~~Skippers Road It is not without good reason that most rental car companies ban hirers taking their cars onto Skippers Road. This 17 km stretch of mostly single-lane gravel road has acquired legendary status. It is not a track to be travelled by the faint-hearted. Built between 1883 and 1890 the Skippers Road was an enormous engineering task. For most of its length it is carved out of the rock faces of the Shotover River valley. However, the road is well maintained by the Queenstown Lakes District Council and is perfectly passable in a normal two-wheel drive car as far as the Skippers Bridge. Beyond that the road deteriorates markedly, probably due to the fact that the aging bridge has a maximum weight limit of just 2 500kg and a grader therefore cannot pass over it. To put the weight limit in perspective, a large 4×4 vehicle such as a Land Rover, with a few passengers and their gear, would easily exceed the weight limit. Beyond the bridge, however, the road only continues for another 700-800 metres before stopping at the Skippers cemetery. Anyone wishing to visit the cemetery should be able to do so in a normal two-wheel drive car as long as it is dry and they take care to avoid the deep ruts that were carved into this last section when the writer visited in early January. To find Skippers Road you head up Coronet Peak Road just outside of Queenstown but, before reaching the skifield, Skippers Road runs off to your left. It is largely unmetalled and the road surface consists of a fine dust that is very slippery. The road is extremely narrow and if you encounter a vehicle coming in the opposite direction it is likely that one or other of the vehicles will need to reverse until a lay-by can be found. Along the road you will encounter signs noting the evocative names of the various corners and bluffs: Hells Gate, Devils Elbow, Pinchers Bluff and the rather unimaginatively named Big Bend. Look out for Castle Rock soon after entering the road. It is a magnificent rock formation and it is easy to see how it gained its name. The Bridal Veil Falls, just before the bridge, are also worth looking out for. Just before the Skippers bridge is The Branches Road which continues on along the northern side of the valley, high above the Shotover River, for a considerable distance. It is a similar road to Skippers Road, perhaps even more daunting. Near the cemetery there are a number of very informative information boards telling of the history of the area. They are well worth a look. Gold was discovered in the Shotover River in 1862 and it came to be regarded as the richest river in the world. Predictably, this attracted thousands of miners. The only route into the township of Skippers, which quickly sprang up, and the diggings was a horse track. It was like this for over twenty years until the advent of quartz mining in the area brought a need to transport heavy machinery into the Phoenix Mine at Bullendale, a little further up the valley past Skippers. This spurred the construction of Skippers Road. Much of the work involved hand drilling and blasting rock to create the narrow platform on which the road was built. Workmen had to hang on ropes, suspended almost 200 metres above the Shotover River, in order to complete the work. Skippers appears to have been named after “Skipper” Malcolm Duncan who was one of the first prospectors to work in the Shotover River valley. He discovered a lode near where a tributary (now called Skippers Creek) flowed into the Shotover. This location soon became known as Skippers Point or just plain “Skippers”. Duncan’s nickname came from his time working on ships. It was recently announced that the Skippers Road is to be given protected status as a historic place. The Historic Places Trust is keen to restore and preserve key landmarks along the road that tell stories of its construction. A trip along the Skippers Road is well worth it for the scenery and to marvel at the engineering work. For the historian or genealogist, the Skippers Cemetery is an added bonus. However, the road must be treated with respect.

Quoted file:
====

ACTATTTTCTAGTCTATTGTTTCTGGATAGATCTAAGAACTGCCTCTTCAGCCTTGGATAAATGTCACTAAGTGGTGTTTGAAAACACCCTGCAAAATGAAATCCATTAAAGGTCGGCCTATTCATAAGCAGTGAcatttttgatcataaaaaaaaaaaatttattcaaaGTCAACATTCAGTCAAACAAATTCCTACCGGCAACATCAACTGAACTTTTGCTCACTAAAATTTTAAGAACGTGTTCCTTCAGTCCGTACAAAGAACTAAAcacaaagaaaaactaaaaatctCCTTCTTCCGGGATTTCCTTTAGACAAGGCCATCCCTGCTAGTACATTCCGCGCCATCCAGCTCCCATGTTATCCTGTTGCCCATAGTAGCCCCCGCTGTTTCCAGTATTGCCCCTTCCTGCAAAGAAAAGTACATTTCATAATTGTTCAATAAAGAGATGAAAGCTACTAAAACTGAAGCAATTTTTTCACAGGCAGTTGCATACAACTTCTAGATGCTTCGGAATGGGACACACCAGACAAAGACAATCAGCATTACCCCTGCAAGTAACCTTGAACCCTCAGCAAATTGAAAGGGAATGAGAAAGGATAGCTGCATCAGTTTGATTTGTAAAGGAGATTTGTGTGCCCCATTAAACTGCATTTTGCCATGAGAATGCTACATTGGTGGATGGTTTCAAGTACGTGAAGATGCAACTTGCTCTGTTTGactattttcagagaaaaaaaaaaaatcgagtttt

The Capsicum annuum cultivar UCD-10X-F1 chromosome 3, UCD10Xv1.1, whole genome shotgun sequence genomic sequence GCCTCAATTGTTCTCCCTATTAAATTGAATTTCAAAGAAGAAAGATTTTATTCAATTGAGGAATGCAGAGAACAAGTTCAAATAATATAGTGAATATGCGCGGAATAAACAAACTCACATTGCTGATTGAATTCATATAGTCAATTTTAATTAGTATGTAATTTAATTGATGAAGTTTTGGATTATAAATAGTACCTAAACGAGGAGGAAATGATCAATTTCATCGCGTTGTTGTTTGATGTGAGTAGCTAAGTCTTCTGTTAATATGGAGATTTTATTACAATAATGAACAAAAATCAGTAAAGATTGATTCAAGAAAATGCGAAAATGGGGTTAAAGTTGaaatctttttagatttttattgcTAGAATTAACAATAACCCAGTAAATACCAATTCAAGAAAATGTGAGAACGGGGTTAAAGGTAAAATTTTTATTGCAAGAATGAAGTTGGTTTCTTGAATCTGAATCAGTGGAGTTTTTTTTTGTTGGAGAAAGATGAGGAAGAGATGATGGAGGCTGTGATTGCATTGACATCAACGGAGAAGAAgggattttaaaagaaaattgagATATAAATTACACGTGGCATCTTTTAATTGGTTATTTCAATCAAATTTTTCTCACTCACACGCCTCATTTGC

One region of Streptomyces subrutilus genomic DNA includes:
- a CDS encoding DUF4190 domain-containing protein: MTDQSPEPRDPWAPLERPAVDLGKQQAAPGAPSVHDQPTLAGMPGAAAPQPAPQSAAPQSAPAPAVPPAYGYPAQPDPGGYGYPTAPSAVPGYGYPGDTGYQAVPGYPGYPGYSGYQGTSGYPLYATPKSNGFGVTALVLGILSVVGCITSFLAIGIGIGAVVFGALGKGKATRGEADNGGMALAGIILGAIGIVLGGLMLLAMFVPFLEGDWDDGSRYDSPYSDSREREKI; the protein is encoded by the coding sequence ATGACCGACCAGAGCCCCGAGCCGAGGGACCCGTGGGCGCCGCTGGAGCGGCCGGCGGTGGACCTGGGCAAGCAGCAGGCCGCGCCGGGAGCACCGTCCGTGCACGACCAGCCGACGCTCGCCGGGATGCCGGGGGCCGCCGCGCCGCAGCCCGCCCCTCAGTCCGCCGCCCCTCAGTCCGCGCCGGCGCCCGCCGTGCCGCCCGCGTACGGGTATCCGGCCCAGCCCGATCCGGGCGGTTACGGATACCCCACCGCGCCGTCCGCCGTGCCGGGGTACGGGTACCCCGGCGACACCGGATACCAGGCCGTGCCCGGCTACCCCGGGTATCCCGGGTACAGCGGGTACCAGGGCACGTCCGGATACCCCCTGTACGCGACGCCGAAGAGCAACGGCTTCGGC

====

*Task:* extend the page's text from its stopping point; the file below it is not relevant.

~~PLAQUE ONE: These plaques represent the lives of some of the people who lived and died in the Skippers area. Some are shown in stone and some just echo in the hills. This is a brief record of their lives and predominantly their final resting place within the gates before you. Tread softly on this earth as many resting places are not marked.

PLAQUE TWO: A. H. QUAY. Lived in Skippers near the sluicing company siphon. He is believed to have starved to death. Died 12 April 1904 – 55 years. Born Canton, China, 30 years in New Zealand. The following men were buried on a wild night in July 1863 in a slip after torrential rain dammed back the waters of Ballarat Creek, until a great wall of water finally broke loose and roared down to smother a mining camp on the terrace (Dead Man’s Terrace – Peats).